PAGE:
Any plan for data quality management should include presentation of the results for data profiling, data cleansing, and measuring data quality process effectiveness.  Developing a data quality dashboard is an excellent way to deliver this information to various audiences.  Regular updates to the dashboard are essential since they can demonstrate the data quality improvements and raise awareness of continuing challenges.

Include data quality responsibilities in all business data stewards’ role descriptions and provide appropriate training in data quality activities for data stewards, under the guidance of the data quality specialists.  Doing so will support the establishment of a culture focused on data quality and confirm the need for an enterprise approach to data management and the value of data governance.

Effective plans for data quality maintenance and improvement require consistent support from the entire organization – leadership, business and technical management, and staff. A data-driven business should foster a healthy culture of improvement, one that is comfortable acknowledging when change is necessary and committing to make that change. Acknowledging when issues like flawed data collection or storage methods, or inconsistent data quality monitoring, arise is essential for sustaining business growth. Recognizing these issues, regularly communicating the organizational value of high-quality data and developing an appropriate response for managing data as a true enterprise asset allows the organization to flourish and meet its goals and objectives.


Implementation of data quality management processes across a company can support and be supported by data governance and related efforts, including the enforcement of consistent data standards across the organization.  Attention to improving data quality can ensure that data can be more easily used for decision-making and more effective operations.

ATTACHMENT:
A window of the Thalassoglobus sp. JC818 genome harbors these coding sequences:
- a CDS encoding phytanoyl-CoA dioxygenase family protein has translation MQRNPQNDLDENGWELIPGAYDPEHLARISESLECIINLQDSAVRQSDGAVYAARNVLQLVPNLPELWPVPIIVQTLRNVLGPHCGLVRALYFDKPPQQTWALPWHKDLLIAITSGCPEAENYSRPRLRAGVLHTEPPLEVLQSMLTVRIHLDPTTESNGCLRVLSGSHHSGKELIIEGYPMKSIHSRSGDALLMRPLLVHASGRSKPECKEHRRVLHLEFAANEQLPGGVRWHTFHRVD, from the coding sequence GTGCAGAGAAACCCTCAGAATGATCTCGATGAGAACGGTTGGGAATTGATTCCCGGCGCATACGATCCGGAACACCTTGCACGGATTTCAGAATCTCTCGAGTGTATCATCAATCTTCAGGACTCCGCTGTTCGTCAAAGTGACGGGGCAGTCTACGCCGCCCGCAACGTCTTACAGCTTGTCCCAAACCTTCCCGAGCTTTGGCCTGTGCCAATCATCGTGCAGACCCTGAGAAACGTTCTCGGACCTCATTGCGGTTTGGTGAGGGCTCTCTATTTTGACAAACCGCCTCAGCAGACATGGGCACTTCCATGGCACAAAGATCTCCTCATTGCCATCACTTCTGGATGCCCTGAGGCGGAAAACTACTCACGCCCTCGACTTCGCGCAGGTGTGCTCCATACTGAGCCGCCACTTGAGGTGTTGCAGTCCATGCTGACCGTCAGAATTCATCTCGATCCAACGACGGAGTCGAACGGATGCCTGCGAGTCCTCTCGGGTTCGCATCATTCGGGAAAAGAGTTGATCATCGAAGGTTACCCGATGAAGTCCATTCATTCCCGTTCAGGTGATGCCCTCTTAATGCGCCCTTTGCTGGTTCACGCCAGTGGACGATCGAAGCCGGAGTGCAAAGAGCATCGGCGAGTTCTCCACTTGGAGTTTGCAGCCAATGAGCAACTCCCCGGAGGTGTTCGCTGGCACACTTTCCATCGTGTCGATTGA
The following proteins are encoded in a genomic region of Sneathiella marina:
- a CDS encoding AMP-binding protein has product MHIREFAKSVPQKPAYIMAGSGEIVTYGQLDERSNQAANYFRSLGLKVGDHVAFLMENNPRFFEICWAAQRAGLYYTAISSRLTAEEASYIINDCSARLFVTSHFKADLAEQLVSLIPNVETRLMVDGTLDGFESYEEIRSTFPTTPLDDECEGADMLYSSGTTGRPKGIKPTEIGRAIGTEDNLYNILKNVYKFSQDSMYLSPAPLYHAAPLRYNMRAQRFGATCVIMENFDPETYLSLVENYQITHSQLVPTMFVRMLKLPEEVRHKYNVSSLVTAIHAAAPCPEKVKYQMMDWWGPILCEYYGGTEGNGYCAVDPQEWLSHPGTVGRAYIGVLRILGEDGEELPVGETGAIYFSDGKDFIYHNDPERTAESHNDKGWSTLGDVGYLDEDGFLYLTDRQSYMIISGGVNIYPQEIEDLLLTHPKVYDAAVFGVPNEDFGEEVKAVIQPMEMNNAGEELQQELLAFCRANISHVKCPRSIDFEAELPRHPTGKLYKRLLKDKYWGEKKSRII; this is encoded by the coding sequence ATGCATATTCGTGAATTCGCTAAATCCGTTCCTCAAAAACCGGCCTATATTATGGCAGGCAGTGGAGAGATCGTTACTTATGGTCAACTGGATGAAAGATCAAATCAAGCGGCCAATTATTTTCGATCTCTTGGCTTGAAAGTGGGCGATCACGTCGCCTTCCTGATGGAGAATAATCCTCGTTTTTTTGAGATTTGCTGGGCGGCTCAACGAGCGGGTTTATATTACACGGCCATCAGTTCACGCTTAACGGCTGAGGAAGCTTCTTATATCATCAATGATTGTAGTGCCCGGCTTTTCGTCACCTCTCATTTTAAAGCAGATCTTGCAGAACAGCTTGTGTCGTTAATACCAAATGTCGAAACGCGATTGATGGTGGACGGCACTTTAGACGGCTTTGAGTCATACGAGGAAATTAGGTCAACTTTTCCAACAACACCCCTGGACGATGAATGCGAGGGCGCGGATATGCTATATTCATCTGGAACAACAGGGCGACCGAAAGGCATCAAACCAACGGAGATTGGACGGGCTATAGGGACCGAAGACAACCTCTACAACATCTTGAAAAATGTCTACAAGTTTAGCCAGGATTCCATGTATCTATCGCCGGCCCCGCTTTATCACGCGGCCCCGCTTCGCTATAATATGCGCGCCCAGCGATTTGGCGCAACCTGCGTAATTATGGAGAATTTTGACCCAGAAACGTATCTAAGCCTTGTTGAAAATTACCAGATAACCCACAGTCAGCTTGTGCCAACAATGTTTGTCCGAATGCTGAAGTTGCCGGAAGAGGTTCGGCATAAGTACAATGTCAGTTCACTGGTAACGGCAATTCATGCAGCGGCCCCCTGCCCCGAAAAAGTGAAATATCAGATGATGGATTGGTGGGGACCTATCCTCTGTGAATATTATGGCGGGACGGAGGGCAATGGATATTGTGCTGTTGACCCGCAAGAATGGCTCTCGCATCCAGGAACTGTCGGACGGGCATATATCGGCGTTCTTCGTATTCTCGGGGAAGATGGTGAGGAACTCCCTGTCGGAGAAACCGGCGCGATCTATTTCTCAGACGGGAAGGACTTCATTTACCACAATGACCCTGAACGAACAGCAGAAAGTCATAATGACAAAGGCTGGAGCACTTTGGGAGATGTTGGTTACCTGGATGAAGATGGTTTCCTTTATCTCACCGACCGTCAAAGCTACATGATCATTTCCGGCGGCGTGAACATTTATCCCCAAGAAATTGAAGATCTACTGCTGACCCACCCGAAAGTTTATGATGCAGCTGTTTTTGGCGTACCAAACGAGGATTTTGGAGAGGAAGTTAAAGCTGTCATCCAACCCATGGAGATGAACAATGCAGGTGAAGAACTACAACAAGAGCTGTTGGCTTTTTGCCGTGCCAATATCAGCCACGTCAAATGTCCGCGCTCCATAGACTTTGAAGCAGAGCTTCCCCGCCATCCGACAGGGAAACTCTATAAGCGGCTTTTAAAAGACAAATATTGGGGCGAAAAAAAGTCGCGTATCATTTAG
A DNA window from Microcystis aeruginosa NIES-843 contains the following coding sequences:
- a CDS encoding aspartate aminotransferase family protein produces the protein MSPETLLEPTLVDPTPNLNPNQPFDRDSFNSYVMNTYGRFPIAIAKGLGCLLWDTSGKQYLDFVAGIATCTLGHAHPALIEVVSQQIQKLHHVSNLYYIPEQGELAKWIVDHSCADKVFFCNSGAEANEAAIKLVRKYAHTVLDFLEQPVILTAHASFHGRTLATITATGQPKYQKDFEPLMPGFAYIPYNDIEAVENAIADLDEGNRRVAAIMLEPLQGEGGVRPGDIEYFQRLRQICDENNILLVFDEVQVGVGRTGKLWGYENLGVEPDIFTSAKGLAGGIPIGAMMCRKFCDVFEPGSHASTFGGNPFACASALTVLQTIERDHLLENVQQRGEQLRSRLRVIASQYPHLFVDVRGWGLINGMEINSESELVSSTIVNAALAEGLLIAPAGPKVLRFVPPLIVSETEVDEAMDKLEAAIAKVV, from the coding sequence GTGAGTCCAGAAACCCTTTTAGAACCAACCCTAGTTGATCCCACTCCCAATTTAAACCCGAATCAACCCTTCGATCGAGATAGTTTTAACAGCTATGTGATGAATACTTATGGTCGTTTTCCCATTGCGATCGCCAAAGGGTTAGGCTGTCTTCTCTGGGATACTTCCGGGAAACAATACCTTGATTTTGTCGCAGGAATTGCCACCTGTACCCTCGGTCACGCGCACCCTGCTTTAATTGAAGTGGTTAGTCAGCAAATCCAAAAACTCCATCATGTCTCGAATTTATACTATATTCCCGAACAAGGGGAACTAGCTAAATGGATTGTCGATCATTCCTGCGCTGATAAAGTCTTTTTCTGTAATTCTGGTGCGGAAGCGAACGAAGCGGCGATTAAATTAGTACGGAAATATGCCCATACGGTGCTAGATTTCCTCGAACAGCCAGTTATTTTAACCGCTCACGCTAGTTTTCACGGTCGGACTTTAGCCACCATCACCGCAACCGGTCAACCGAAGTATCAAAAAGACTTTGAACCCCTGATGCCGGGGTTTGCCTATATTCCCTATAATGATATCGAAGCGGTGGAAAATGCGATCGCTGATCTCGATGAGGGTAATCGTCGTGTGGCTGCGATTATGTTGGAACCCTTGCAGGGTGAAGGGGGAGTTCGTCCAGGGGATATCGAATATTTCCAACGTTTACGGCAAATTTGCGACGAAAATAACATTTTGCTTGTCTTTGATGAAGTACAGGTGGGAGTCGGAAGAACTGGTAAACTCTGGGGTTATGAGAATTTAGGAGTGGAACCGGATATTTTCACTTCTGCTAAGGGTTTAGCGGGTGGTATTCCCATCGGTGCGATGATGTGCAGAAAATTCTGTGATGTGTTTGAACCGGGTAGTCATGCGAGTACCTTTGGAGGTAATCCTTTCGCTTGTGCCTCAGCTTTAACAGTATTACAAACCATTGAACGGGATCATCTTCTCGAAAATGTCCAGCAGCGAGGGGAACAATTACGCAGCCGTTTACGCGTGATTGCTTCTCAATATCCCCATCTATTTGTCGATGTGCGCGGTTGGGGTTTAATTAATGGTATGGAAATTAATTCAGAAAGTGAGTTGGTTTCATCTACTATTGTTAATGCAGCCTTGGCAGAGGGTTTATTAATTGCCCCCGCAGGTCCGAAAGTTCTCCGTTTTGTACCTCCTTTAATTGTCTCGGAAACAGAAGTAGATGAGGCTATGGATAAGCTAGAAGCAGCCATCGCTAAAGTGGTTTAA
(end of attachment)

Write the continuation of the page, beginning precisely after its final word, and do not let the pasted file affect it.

Dr. David P. Marco, LinkedIn Top BI Voice, IDMMA Data Mgt. Professional of the Year, Fellow IIM, CBIP, CDP

Dr. David P. Marco, PhD, Fellow IIM, CBIP, CDP is best known as the world’s foremost authority on data governance and metadata management, he is an internationally recognized expert in the fields of CDO, data management, data literacy, and advanced analytics. He has earned many industry honors, including Crain’s Chicago Business “Top 40 Under 40”, named by DePaul University as one of their “Top 14 Alumni Under 40”, and he is a Professional Fellow in the Institute of Information Management. In 2022, CDO Magazine named Dr. Marco one of the Top Data Consultants in North America and IDMMA named him their Data Management Professional of the Year. In 2023 he earned LinkedIn’s Top BI Voice. Dr. Marco won the prestigious BIG Innovation award in 2024. David Marco is the author of the widely acclaimed two top-selling books in metadata management history, “Universal Meta Data Models” and “Building and Managing the Meta Data Repository” (available in multiple languages). In addition, he is a co- author of numerous books and published hundreds of articles, some of which are translated into Mandarin, Russian, Portuguese, and others. He has taught at the University of Chicago and DePaul University.